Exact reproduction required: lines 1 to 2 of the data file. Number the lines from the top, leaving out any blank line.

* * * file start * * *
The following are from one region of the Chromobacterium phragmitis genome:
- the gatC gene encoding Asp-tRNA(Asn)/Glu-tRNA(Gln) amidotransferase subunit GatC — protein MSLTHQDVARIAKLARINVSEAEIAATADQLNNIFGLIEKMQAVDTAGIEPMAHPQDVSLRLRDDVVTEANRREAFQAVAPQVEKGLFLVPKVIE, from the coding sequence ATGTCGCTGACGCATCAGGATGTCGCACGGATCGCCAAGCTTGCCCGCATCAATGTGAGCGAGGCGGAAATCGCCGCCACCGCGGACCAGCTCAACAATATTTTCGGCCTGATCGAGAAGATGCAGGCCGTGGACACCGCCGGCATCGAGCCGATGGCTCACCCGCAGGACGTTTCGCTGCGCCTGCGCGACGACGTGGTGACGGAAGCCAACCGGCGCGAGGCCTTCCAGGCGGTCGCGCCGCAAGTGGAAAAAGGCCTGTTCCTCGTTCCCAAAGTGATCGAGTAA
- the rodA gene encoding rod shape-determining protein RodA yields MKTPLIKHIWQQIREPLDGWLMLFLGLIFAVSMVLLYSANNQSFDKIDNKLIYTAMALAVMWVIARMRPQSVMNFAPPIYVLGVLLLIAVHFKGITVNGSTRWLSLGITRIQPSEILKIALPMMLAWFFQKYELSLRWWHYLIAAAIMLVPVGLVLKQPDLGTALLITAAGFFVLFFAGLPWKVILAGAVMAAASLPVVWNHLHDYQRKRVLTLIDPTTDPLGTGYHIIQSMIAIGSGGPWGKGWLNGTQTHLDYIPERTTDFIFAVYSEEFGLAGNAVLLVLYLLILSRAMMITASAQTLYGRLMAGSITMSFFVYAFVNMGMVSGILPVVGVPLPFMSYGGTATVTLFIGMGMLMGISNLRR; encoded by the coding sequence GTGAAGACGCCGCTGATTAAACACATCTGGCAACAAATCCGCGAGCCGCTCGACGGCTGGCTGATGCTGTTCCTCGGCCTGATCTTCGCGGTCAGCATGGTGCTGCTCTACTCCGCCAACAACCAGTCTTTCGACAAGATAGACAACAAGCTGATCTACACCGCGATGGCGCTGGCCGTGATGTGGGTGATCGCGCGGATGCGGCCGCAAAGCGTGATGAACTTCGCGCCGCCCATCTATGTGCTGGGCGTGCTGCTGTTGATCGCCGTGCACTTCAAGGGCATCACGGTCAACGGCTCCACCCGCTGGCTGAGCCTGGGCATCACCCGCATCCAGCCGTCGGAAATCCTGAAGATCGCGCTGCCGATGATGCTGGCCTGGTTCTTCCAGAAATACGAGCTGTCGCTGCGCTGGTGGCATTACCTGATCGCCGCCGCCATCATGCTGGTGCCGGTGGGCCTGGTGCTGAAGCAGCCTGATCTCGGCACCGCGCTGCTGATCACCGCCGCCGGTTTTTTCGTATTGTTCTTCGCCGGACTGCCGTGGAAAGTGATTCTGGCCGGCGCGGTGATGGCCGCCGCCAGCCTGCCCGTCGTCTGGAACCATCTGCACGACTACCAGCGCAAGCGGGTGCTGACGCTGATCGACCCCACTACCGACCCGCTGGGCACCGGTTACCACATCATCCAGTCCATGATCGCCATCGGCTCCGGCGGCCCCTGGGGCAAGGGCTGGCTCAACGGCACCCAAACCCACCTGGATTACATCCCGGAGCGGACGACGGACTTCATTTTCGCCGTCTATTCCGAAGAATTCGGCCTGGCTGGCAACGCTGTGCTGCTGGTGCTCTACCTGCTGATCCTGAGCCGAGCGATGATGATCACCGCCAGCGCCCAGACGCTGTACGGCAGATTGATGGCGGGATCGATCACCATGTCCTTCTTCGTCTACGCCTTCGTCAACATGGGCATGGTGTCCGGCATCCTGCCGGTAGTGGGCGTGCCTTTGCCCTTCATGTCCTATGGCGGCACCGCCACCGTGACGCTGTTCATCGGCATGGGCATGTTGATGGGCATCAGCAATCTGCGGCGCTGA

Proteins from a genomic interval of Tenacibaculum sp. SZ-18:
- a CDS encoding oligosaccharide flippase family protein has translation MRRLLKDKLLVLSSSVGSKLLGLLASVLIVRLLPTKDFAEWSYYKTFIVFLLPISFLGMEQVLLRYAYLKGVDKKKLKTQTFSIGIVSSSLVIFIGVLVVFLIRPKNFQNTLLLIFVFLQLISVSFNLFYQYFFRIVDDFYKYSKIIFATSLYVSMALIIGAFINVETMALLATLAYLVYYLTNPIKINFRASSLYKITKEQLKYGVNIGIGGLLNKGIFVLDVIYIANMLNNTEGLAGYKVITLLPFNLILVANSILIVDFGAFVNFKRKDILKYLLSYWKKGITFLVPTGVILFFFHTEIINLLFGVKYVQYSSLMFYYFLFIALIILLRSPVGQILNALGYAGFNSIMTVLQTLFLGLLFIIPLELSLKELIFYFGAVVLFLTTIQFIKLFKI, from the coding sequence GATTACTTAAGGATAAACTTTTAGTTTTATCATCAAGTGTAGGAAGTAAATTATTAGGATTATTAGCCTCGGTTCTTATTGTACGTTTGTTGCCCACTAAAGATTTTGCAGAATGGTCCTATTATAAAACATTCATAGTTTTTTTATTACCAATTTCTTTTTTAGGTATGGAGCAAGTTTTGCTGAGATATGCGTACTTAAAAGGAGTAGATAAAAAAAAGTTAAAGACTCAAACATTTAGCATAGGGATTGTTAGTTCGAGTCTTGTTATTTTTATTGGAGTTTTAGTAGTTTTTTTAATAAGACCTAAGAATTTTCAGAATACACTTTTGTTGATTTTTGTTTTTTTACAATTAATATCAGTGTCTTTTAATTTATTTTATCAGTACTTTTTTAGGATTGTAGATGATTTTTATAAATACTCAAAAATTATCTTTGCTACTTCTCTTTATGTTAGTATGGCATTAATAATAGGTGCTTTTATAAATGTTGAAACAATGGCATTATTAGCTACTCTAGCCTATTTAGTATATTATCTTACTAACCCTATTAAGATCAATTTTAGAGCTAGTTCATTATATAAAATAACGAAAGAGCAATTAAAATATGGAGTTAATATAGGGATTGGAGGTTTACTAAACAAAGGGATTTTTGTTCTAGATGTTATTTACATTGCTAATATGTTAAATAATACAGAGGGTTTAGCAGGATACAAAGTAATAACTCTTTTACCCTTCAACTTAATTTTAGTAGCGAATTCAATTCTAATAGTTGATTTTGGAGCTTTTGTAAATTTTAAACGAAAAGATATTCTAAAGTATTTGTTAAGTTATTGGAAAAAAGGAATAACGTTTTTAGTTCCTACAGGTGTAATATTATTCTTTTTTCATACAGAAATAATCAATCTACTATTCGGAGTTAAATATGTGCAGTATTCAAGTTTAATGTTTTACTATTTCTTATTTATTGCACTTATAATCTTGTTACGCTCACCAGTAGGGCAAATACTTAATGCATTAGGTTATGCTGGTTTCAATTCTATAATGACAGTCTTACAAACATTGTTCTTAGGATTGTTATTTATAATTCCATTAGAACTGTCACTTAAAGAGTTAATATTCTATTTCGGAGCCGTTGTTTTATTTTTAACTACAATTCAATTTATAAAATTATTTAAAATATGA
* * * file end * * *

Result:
The following are from one region of the Chromobacterium phragmitis genome:
- the gatC gene encoding Asp-tRNA(Asn)/Glu-tRNA(Gln) amidotransferase subunit GatC — protein MSLTHQDVARIAKLARINVSEAEIAATADQLNNIFGLIEKMQAVDTAGIEPMAHPQDVSLRLRDDVVTEANRREAFQAVAPQVEKGLFLVPKVIE, from the coding sequence ATGTCGCTGACGCATCAGGATGTCGCACGGATCGCCAAGCTTGCCCGCATCAATGTGAGCGAGGCGGAAATCGCCGCCACCGCGGACCAGCTCAACAATATTTTCGGCCTGATCGAGAAGATGCAGGCCGTGGACACCGCCGGCATCGAGCCGATGGCTCACCCGCAGGACGTTTCGCTGCGCCTGCGCGACGACGTGGTGACGGAAGCCAACCGGCGCGAGGCCTTCCAGGCGGTCGCGCCGCAAGTGGAAAAAGGCCTGTTCCTCGTTCCCAAAGTGATCGAGTAA